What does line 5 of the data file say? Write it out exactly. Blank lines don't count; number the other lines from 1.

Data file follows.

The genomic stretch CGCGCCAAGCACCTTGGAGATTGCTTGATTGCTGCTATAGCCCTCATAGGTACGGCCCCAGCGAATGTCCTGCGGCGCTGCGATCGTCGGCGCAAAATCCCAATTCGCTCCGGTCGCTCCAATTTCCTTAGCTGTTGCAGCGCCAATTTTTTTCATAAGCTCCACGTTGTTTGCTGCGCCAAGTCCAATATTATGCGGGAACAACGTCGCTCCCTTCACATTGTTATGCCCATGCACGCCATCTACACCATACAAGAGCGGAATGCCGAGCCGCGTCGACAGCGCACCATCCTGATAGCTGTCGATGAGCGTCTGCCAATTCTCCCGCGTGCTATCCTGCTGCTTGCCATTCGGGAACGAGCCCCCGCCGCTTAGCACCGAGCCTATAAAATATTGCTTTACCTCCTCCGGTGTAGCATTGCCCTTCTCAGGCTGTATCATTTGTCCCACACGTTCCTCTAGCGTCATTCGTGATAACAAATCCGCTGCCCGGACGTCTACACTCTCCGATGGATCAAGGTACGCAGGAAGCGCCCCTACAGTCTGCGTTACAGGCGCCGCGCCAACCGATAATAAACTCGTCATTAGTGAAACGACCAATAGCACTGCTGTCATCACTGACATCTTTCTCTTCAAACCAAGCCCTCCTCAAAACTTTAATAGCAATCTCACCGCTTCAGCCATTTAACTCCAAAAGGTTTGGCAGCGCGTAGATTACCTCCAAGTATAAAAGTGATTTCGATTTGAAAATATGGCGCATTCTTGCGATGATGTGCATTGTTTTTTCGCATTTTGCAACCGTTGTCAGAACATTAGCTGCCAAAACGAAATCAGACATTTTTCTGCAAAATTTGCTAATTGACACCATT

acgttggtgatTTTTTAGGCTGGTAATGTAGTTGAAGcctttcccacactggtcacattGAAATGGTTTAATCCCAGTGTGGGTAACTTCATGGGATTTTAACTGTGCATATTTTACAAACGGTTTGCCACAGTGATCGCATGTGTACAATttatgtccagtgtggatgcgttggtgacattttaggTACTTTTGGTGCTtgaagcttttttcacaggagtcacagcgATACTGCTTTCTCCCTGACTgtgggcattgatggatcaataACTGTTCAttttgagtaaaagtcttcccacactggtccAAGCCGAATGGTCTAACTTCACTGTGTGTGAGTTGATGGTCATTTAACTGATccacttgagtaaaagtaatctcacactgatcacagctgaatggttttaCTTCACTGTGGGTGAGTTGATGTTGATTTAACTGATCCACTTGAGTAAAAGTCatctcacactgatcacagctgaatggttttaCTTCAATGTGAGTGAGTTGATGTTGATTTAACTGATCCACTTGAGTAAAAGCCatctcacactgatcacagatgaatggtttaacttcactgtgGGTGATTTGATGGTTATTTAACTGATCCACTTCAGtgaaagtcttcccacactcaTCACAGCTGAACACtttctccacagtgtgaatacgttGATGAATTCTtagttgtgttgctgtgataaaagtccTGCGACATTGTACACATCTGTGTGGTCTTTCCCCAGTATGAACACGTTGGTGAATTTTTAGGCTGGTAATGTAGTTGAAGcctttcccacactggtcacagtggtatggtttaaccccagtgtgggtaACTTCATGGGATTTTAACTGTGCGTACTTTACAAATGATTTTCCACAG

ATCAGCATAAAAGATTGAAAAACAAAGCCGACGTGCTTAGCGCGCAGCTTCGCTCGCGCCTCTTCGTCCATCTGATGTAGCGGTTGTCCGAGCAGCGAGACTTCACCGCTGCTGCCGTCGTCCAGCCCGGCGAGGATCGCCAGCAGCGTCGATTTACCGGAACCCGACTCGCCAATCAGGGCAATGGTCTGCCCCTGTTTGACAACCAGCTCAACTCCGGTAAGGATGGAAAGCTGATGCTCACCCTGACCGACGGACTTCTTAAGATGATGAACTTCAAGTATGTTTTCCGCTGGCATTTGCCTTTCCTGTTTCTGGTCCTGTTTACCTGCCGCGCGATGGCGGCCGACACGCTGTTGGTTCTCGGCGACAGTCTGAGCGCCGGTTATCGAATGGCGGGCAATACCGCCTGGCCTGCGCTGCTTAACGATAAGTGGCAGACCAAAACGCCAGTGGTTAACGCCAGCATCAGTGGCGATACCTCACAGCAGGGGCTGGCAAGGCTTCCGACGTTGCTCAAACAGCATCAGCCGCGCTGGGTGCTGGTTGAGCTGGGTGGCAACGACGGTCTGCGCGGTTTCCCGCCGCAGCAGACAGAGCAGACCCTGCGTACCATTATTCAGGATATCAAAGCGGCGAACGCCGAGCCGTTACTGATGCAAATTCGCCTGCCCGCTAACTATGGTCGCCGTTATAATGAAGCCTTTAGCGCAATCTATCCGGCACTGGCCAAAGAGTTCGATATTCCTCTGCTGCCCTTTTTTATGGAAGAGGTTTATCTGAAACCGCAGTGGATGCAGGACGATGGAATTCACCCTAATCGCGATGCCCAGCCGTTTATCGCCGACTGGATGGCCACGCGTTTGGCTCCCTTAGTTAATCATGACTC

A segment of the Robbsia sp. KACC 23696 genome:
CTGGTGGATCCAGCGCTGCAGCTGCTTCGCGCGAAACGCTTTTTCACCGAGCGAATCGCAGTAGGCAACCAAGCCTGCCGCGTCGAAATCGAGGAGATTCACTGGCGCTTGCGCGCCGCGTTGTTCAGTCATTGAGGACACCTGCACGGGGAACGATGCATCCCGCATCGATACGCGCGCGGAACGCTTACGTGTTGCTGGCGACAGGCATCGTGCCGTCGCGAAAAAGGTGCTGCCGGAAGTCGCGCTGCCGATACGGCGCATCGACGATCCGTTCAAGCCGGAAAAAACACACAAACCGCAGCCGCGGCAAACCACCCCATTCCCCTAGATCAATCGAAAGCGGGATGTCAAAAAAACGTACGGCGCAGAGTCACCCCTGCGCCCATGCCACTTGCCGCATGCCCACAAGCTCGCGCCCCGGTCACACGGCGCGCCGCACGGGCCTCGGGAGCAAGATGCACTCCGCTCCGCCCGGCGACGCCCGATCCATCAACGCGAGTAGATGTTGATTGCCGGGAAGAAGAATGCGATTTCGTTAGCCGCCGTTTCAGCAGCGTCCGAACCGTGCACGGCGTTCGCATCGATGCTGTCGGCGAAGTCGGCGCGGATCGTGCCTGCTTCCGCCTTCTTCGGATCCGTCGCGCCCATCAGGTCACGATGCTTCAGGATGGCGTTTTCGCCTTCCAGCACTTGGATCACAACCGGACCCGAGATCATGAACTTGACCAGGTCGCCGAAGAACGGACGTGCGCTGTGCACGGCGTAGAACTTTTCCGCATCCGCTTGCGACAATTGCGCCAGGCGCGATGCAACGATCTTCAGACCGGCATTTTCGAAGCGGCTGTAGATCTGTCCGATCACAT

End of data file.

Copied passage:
CTGGTGGATCCAGCGCTGCAGCTGCTTCGCGCGAAACGCTTTTTCACCGAGCGAATCGCAGTAGGCAACCAAGCCTGCCGCGTCGAAATCGAGGAGATTCACTGGCGCTTGCGCGCCGCGTTGTTCAGTCATTGAGGACACCTGCACGGGGAACGATGCATCCCGCATCGATACGCGCGCGGAACGCTTACGTGTTGCTGGCGACAGGCATCGTGCCGTCGCGAAAAAGGTGCTGCCGGAAGTCGCGCTGCCGATACGGCGCATCGACGATCCGTTCAAGCCGGAAAAAACACACAAACCGCAGCCGCGGCAAACCACCCCATTCCCCTAGATCAATCGAAAGCGGGATGTCAAAAAAACGTACGGCGCAGAGTCACCCCTGCGCCCATGCCACTTGCCGCATGCCCACAAGCTCGCGCCCCGGTCACACGGCGCGCCGCACGGGCCTCGGGAGCAAGATGCACTCCGCTCCGCCCGGCGACGCCCGATCCATCAACGCGAGTAGATGTTGATTGCCGGGAAGAAGAATGCGATTTCGTTAGCCGCCGTTTCAGCAGCGTCCGAACCGTGCACGGCGTTCGCATCGATGCTGTCGGCGAAGTCGGCGCGGATCGTGCCTGCTTCCGCCTTCTTCGGATCCGTCGCGCCCATCAGGTCACGATGCTTCAGGATGGCGTTTTCGCCTTCCAGCACTTGGATCACAACCGGACCCGAGATCATGAACTTGACCAGGTCGCCGAAGAACGGACGTGCGCTGTGCACGGCGTAGAACTTTTCCGCATCCGCTTGCGACAATTGCGCCAGGCGCGATGCAACGATCTTCAGACCGGCATTTTCGAAGCGGCTGTAGATCTGTCCGATCACAT